The three-part plan that City Council approved was first presented in a draft version at a special City Council session held June 18 as the city’s response to protesters calls for reforms. It drew from daily meetings City Manager Tim Baroody and other city officials held with leaders of the groups who’ve been protesting in and around downtown since May 31.
The first phase of the plan calls for a review of police activities, but doesn’t withdraw charges for those protesters who violated curfew. Council member Chuck Frye Jr. pointed out that council doesn’t have that authority, and said those who were arrested need to file a formal complaint with the police department.
“We totally get it, but a lot of people don’t understand the process of following up on their own arrest,” he said. “Don’t just leave it at a phone call.”
The first phase of the plan is expected to last for the next three to six weeks. It includes managing permitted demonstrations and providing for public safety during unpermitted demonstrations. The report on police activities will be completed by the end of July and be presented first to a citizen advisory panel, as well as possibly a third party for review, before it is released to the public.
A priority during this phase will be the safety of both the protesters and the public, as the demonstrations are likely to continue. Continued mutual de-escalation will be key to avoid greater conflict, the plan stated.
Other steps include identifying and recommending proposed criminal justice reforms. These could include such things as having other professionals, such as social service workers or mental health professionals, assume or partner with police on some of their roles and responsibilities.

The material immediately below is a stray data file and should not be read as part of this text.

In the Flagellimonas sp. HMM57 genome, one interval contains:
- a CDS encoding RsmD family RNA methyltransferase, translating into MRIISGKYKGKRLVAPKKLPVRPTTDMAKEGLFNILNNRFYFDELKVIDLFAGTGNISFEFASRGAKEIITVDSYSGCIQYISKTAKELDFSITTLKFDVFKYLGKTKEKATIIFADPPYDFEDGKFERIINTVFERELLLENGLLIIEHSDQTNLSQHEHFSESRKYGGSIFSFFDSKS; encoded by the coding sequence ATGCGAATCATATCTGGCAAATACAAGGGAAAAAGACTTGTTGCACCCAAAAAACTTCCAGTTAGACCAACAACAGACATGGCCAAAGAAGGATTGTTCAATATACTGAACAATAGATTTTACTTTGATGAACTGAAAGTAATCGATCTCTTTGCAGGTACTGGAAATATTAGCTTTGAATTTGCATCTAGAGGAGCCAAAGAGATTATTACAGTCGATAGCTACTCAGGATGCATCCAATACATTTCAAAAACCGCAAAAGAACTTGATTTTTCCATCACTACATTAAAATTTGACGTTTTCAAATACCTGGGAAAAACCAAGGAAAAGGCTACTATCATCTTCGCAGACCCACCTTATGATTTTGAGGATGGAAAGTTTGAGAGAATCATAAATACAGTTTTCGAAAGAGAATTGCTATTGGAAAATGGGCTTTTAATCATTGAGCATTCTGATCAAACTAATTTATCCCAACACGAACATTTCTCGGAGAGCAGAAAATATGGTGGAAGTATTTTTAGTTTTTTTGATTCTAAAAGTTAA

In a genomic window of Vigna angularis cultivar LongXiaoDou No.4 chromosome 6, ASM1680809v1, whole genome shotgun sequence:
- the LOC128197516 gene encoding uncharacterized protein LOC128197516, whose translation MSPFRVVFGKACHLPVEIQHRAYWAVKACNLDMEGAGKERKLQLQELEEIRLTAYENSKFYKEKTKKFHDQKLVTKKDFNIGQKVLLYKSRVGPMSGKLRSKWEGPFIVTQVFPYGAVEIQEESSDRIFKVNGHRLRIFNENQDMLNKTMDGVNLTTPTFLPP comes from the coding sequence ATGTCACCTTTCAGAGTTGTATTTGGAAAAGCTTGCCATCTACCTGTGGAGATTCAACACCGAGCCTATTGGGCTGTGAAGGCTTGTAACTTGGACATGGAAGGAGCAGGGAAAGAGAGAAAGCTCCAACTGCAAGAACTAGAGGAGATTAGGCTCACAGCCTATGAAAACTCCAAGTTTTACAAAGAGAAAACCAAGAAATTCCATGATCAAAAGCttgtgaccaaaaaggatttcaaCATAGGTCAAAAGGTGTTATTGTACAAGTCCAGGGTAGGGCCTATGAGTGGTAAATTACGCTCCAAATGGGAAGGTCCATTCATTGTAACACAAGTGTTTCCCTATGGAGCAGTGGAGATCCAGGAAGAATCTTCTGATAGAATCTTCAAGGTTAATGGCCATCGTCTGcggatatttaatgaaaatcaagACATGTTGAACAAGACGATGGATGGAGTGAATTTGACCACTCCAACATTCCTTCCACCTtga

City Council also plans to hold community-wide discussions relating to racial disparities and why they persist. Residents touched on these issues when the International Coalition of Sites of Conscience led group discussions about the controversial slave auction block before it was removed from the corner of William and Charles streets.
The plan’s second phase will likely run from the end of June through the end of August. The goal will be to work on reducing disruptions caused by the protests and turning the discussion toward potential reform measures. Community stakeholders will be encouraged to develop a role in the community’s response to issues raised by the protesters. This phase will also include preparation for Virginia’s General Assembly’s special session in August. Legislators have said they want to take swift action on police reform.
The final, or strategic planning, phase will run from September through January. Council members will hear from community stakeholders in one or a series of “whole of community” meetings. Their input will help shape discussions during a two-day meeting the council will hold to set priorities for the next biennium and to generate a draft of its Vision, Desired Future States and Actions for community review.
“It’s a short-term plan that leads us to a longer-term solution, we hope,” said Council member Kerry Devine. “We need to hear from people. We need to listen. We need to have a true dialogue. I’m looking forward to move from protests to policy. I think that’s where we’re headed. I hope that’s where we’re headed.”
Council member Tim Duffy said that he’s eager to roll up his sleeves and work toward assigning white privilege “to the dustbin of history.”
“We owe that to our residents,” he said.